Criminal careers and the crime drop in Scotland, 1989-2011: an exploration of conviction trends across age and sex
Matthews, Benjamin Michael
MetadataShow full item record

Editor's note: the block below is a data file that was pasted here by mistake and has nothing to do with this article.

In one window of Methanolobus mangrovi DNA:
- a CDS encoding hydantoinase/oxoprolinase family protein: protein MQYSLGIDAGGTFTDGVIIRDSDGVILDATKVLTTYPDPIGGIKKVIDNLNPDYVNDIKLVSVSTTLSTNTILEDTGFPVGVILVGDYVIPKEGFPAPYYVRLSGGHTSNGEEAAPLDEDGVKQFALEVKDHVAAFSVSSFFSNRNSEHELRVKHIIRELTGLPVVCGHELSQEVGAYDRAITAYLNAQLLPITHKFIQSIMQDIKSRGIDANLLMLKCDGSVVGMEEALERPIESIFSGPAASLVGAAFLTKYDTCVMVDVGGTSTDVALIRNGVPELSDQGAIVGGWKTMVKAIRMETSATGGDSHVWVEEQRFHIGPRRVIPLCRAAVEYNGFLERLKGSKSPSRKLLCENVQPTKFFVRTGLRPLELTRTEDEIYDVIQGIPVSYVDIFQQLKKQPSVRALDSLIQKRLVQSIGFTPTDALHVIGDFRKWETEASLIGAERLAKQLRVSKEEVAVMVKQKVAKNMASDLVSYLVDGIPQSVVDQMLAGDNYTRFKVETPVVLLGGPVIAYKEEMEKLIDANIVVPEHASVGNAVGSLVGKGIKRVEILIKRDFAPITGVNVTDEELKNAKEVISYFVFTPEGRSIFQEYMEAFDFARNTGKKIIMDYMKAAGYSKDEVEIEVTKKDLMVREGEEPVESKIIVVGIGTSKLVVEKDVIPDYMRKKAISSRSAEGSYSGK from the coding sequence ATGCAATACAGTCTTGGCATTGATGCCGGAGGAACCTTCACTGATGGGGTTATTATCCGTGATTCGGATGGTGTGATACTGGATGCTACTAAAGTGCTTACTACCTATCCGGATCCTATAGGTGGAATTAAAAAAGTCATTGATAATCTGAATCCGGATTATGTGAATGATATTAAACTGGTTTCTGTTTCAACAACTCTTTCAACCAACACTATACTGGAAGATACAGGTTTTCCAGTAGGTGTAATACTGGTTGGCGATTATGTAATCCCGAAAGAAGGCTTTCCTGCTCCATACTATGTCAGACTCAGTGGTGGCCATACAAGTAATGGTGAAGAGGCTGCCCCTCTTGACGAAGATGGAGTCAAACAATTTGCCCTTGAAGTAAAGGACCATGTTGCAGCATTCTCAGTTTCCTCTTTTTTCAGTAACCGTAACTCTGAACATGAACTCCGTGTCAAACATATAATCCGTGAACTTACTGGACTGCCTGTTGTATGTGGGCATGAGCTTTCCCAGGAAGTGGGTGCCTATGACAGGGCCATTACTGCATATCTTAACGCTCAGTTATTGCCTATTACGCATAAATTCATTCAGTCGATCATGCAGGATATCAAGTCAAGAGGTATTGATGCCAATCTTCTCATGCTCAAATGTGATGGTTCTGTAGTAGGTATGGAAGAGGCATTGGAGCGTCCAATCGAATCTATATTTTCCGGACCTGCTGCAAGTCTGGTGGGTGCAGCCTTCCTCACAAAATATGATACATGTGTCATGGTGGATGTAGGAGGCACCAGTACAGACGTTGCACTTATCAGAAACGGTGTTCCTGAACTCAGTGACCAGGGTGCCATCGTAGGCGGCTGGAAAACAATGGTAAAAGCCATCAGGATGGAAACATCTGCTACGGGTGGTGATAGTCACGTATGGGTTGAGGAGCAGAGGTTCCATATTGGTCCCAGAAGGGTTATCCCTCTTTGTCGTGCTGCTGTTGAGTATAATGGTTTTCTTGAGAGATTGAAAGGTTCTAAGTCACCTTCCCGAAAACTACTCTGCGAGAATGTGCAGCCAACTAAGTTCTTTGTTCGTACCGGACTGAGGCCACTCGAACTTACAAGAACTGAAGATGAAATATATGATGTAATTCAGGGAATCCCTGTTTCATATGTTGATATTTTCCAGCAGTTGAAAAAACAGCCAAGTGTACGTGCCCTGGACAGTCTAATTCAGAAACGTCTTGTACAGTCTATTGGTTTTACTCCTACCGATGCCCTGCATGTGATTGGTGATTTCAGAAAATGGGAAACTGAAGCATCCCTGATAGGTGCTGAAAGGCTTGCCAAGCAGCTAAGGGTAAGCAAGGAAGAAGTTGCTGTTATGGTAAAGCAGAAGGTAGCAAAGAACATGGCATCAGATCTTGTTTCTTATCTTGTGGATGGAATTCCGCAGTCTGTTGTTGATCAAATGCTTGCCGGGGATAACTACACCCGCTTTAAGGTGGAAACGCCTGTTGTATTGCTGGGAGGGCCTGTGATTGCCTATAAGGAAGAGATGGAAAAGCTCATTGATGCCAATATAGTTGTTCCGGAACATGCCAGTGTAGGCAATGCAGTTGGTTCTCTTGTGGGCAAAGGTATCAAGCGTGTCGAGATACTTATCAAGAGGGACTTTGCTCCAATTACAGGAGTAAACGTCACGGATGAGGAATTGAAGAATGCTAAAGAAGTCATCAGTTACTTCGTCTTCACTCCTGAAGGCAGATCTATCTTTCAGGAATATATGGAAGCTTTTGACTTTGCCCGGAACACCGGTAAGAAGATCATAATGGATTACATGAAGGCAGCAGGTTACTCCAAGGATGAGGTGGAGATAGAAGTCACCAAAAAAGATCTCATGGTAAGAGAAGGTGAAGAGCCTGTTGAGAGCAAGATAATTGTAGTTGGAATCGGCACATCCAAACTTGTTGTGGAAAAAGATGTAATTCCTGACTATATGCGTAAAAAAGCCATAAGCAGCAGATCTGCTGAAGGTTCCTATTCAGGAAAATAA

Rates of recorded crime have been falling in many countries in Western Europe, including Scotland, since the early 1990s. This marks the reversal of a trend of increasing levels of crime seen since the 1950s. Despite this important recent change, most analyses of the ‘crime drop’ have focused on recorded crime or victimisation rates aggregated to national or regional level. It is little known how patterns of offending or conviction have changed at the individual level. As a result it is not known how the crime drop is manifest in changing offending or conviction rates, or how patterns of criminal careers have changed over this period. The aim of this thesis is to explore trends in convictions across a number of criminal careers parameters – the age-crime curve, prevalence and frequency, polarisation and conviction pathways – over the course of the crime drop in Scotland. The results presented here are based on a secondary analysis of the Scottish Offenders Index, a census of convictions in Scottish courts, between 1989 and 2011. Analysis is conducted using a range of descriptive statistical techniques to examine change across age, sex and time. Change in the age-crime curve is analysed using data visualisation techniques and descriptive statistics. Standardisation and decomposition analysis is used to analyse the effects of prevalence, frequency and population change. Trends in conviction are also examined between groups identified statistically using Latent Class Analysis to assess the polarisation of convictions, and trends in the movement between these groups over time provides an indication of changing pathways of conviction. This thesis finds a sharp contrast between falling rates of conviction for young people, particularly young men, and increases in conviction rates for those between their mid-twenties and mid-forties, with distinct periods of change between 1989- 2000, 2000-2007 and 2007-2011. These trends are driven primarily by changes in the prevalence of conviction, and result in an increasingly even distribution of convictions over age. Analysis across latent classes shows some evidence of convictions becoming less polarised for younger men and women but increasingly polarised for older men and women. Similarities in trends analysed across latent classes between men and women of the same age suggest that the process driving these trends is broadly similar within age groups. Increases in conviction rates for those over 21 are explained by both greater onset of conviction and higher persistence in conviction, particularly between 1998 and 2004. The results of this thesis suggest that explanations of the crime drop must have a greater engagement with contrasting trends across age and sex to be able to properly explain falling conviction rates. These results also reinforce the need for criminal careers research to better understand the impact of recent changes social context on patterns of convictions over people’s lives. The distinct periods identified in these results suggest a potential effect of changes in operation of the justice system in Scotland leading to high rates of convictions in the early 2000s. However, the descriptive focus of this analysis and its reliance upon administrative data from a single country mean this thesis cannot claim to definitively explain these trends. As a result, replication of this research in another jurisdiction is encouraged to assess whether trends identified are particular to Scotland.